Supply Exceeds Demand for 900 Commodities in China

August 16, 2005 Updated: August 21, 2015

According to statistics released by the Ministry of Commerce of the People’s Republic of China, from January to May of 2005, market demands for 900 commodities across 39 professions had declined, causing excess supply of textiles, household appliances, and shoes, etc. These figures were an increase of 19 percent from the same period last year and make evident China’s need for further macroeconomic regulations.

China Business News stated that this trend in China sends out three thought-provoking signals. First, China must strengthen macroeconomic regulation policies. Second, the Chinese government should invest rationally and pay more attention to market demands. Third, in order to enhance economic growth in China, the government should also understand consumer preferences.

The report also showed that many Chinese enterprises had blindly invested in iron and steel production because of high market prices. As a result, the supply of iron and steel eventually exceeded demand and caused the price, which had continuously risen in the past three years, to fall in April. In May and June, the market price barely broke even with production costs.

China National Development and Reform Commission’s Economic Bureau Assistant Commissioner Zhu Hongren pointed out that moderate recedes of industrial profit is reasonable, yet if the situation persists and continues to expand, national economic development will be affected. He believes that the next step should be to improve macroeconomic regulations and to partially impede blind productivity expansions in certain businesses.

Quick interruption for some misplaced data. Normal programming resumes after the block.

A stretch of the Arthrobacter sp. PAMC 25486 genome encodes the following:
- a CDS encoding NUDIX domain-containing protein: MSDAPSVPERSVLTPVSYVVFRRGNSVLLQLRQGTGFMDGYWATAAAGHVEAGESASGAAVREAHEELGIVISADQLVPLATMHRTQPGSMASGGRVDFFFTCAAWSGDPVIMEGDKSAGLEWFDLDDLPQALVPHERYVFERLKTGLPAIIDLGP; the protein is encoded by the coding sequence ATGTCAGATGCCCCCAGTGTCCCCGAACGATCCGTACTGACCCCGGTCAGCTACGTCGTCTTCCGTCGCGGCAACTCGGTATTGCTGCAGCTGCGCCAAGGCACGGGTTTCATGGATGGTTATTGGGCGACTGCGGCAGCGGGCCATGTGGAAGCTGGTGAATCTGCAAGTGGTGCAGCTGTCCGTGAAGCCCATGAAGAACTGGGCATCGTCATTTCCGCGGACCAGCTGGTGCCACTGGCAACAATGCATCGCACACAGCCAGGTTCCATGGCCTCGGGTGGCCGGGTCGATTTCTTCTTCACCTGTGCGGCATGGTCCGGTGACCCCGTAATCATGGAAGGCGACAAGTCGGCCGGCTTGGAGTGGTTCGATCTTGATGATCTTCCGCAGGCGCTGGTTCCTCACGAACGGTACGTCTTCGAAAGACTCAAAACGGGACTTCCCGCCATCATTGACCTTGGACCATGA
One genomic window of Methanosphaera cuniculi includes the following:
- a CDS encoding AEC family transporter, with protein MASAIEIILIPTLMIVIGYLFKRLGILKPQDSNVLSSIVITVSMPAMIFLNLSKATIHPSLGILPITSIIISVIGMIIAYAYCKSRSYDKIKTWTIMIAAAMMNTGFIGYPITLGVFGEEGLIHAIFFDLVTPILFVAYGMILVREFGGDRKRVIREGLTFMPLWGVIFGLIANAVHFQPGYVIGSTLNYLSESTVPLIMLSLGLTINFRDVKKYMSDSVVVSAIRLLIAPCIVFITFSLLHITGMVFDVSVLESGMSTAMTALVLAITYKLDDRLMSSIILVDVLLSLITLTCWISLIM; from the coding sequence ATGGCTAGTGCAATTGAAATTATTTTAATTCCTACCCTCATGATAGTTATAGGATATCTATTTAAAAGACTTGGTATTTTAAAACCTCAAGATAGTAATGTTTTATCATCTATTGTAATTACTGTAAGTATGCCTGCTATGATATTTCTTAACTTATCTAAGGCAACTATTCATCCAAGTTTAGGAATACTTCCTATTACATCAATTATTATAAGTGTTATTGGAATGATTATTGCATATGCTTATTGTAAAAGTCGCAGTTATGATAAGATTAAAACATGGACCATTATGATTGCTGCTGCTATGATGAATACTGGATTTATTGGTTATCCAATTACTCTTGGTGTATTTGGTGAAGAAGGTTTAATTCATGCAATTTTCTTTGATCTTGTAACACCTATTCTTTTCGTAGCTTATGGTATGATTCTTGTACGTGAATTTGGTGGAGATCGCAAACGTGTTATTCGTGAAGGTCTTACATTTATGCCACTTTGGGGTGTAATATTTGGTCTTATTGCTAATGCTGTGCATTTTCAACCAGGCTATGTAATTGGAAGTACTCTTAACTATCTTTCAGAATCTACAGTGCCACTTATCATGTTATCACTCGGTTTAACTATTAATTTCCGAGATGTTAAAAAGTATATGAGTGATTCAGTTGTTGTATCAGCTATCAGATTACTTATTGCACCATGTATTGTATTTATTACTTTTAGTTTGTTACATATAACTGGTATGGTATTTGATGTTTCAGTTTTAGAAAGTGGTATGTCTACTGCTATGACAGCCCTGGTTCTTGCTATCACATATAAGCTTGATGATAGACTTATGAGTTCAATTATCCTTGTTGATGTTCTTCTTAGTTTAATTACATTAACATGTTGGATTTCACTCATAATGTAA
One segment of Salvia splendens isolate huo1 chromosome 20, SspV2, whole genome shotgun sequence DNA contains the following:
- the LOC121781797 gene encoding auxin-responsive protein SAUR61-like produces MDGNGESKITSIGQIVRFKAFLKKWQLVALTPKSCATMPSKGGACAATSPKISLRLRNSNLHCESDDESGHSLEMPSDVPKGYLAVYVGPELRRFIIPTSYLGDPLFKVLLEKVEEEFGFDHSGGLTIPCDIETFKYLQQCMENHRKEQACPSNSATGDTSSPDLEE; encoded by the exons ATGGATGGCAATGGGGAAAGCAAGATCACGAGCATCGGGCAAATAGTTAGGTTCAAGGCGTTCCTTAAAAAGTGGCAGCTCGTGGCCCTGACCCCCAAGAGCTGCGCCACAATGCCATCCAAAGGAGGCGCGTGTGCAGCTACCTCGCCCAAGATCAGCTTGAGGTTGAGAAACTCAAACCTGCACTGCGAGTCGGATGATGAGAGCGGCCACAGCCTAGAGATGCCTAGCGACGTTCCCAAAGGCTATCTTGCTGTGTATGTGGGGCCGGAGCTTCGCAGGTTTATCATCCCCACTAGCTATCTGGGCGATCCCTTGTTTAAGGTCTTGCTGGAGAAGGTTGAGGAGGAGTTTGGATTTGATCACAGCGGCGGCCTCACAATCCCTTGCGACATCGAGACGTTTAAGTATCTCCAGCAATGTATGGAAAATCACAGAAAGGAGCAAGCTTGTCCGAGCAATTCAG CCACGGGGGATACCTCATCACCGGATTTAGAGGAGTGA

The report stated that among the existing 84 textile products in China, 80 percent faces supply over demand. It was estimated that this problem would become even more prominent in the second half of the year since some textile enterprises will turn to domestic markets due to increase in export tax, reduction in transit trade and conflict within textile trade.

In addition to sales reduction in automobiles, houses and communication technology this year, agricultural produce prices also dropped recently. This, along with increase in agriculture capital and rural consumer expenditures, brought a reduction in farmers’ income and subsequently weakened the market demand in the country.